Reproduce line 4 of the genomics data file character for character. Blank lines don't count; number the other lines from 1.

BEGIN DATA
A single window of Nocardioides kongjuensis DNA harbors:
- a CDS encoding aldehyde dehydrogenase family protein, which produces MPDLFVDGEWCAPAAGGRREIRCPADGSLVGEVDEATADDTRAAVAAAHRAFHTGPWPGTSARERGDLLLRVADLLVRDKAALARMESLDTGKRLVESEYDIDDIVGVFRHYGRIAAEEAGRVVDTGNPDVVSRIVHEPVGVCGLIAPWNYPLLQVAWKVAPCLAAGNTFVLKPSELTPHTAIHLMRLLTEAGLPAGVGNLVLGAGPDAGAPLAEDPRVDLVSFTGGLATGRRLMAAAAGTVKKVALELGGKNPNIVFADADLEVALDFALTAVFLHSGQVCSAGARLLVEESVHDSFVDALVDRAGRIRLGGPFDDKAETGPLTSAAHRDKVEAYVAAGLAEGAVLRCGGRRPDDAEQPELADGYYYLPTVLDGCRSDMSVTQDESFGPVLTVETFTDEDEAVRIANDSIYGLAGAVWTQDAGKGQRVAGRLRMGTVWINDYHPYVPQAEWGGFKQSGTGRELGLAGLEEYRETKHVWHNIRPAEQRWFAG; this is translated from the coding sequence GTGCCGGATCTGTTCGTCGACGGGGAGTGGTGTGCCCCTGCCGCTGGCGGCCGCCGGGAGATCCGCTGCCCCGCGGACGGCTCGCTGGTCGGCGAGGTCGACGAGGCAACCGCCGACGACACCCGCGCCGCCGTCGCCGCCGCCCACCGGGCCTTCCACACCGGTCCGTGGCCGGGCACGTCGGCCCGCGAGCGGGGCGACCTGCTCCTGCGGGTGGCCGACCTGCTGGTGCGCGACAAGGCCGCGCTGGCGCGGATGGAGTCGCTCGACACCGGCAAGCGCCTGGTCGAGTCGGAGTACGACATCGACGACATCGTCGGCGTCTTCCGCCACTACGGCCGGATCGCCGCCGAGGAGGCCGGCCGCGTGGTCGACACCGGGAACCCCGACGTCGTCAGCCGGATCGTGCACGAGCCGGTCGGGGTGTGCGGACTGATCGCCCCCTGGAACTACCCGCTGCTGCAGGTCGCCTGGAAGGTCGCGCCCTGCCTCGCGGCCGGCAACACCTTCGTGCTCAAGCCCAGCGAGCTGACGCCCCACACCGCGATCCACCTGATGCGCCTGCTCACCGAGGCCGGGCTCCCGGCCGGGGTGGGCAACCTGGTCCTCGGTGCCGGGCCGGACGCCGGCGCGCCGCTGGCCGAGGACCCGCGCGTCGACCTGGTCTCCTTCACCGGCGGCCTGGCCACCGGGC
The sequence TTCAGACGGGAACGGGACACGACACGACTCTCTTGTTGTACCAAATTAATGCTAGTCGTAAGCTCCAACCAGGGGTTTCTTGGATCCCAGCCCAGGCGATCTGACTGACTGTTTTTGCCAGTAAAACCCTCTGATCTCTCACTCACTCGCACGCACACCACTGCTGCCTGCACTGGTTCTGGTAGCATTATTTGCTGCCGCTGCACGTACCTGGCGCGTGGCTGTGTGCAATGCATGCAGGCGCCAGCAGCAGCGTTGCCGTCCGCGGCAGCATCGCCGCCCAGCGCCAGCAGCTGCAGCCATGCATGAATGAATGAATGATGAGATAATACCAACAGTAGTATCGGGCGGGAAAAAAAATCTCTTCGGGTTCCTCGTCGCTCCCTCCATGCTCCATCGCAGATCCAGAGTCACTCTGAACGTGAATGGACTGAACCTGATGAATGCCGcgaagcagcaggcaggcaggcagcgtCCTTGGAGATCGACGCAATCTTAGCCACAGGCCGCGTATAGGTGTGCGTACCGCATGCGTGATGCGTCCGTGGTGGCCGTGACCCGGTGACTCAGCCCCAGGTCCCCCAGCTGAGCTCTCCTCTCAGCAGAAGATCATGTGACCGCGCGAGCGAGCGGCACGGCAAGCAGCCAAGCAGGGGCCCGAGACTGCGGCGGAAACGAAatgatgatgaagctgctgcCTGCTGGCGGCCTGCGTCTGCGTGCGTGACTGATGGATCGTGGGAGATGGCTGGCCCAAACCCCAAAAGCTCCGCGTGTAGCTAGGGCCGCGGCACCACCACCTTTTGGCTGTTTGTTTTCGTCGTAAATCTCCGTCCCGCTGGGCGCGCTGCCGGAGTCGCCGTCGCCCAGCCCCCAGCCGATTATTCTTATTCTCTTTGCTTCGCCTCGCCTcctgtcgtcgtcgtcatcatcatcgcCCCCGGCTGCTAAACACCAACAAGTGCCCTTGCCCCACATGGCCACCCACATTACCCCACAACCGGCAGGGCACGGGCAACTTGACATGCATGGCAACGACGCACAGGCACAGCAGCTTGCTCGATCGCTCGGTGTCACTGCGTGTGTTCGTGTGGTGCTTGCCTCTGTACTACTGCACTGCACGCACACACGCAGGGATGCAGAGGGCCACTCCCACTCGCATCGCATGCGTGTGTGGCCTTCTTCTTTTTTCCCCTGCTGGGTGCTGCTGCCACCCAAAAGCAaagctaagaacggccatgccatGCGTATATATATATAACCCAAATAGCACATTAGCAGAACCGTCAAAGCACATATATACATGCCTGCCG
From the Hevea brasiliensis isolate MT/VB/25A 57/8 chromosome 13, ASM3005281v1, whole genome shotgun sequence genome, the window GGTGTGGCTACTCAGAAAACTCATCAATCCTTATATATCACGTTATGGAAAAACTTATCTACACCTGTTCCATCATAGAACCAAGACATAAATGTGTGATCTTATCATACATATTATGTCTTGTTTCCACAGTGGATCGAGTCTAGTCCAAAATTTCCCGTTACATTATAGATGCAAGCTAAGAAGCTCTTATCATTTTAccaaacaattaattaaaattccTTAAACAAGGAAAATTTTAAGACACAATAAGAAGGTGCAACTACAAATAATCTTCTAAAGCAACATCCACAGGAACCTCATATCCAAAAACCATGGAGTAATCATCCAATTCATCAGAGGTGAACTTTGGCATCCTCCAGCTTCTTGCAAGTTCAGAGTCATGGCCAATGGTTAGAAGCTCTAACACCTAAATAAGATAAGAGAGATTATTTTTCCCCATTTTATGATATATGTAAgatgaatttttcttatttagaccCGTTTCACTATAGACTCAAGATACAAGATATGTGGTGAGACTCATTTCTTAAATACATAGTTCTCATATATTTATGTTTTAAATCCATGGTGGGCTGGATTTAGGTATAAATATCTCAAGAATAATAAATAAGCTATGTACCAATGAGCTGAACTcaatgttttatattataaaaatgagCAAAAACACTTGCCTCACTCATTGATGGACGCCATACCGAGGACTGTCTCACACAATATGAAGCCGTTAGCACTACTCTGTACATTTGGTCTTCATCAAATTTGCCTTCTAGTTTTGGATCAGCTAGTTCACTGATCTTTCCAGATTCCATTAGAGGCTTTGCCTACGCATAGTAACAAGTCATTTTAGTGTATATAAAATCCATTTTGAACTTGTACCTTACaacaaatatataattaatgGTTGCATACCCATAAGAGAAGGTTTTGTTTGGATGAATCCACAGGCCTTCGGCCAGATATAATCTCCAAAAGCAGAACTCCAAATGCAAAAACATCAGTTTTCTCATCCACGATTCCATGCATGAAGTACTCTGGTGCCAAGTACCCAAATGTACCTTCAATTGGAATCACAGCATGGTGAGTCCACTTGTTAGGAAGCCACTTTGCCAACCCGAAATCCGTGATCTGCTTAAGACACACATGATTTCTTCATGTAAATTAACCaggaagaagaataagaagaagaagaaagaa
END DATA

From the Hevea brasiliensis isolate MT/VB/25A 57/8 chromosome 13, ASM3005281v1, whole genome shotgun sequence genome, the window GGTGTGGCTACTCAGAAAACTCATCAATCCTTATATATCACGTTATGGAAAAACTTATCTACACCTGTTCCATCATAGAACCAAGACATAAATGTGTGATCTTATCATACATATTATGTCTTGTTTCCACAGTGGATCGAGTCTAGTCCAAAATTTCCCGTTACATTATAGATGCAAGCTAAGAAGCTCTTATCATTTTAccaaacaattaattaaaattccTTAAACAAGGAAAATTTTAAGACACAATAAGAAGGTGCAACTACAAATAATCTTCTAAAGCAACATCCACAGGAACCTCATATCCAAAAACCATGGAGTAATCATCCAATTCATCAGAGGTGAACTTTGGCATCCTCCAGCTTCTTGCAAGTTCAGAGTCATGGCCAATGGTTAGAAGCTCTAACACCTAAATAAGATAAGAGAGATTATTTTTCCCCATTTTATGATATATGTAAgatgaatttttcttatttagaccCGTTTCACTATAGACTCAAGATACAAGATATGTGGTGAGACTCATTTCTTAAATACATAGTTCTCATATATTTATGTTTTAAATCCATGGTGGGCTGGATTTAGGTATAAATATCTCAAGAATAATAAATAAGCTATGTACCAATGAGCTGAACTcaatgttttatattataaaaatgagCAAAAACACTTGCCTCACTCATTGATGGACGCCATACCGAGGACTGTCTCACACAATATGAAGCCGTTAGCACTACTCTGTACATTTGGTCTTCATCAAATTTGCCTTCTAGTTTTGGATCAGCTAGTTCACTGATCTTTCCAGATTCCATTAGAGGCTTTGCCTACGCATAGTAACAAGTCATTTTAGTGTATATAAAATCCATTTTGAACTTGTACCTTACaacaaatatataattaatgGTTGCATACCCATAAGAGAAGGTTTTGTTTGGATGAATCCACAGGCCTTCGGCCAGATATAATCTCCAAAAGCAGAACTCCAAATGCAAAAACATCAGTTTTCTCATCCACGATTCCATGCATGAAGTACTCTGGTGCCAAGTACCCAAATGTACCTTCAATTGGAATCACAGCATGGTGAGTCCACTTGTTAGGAAGCCACTTTGCCAACCCGAAATCCGTGATCTGCTTAAGACACACATGATTTCTTCATGTAAATTAACCaggaagaagaataagaagaagaagaaagaa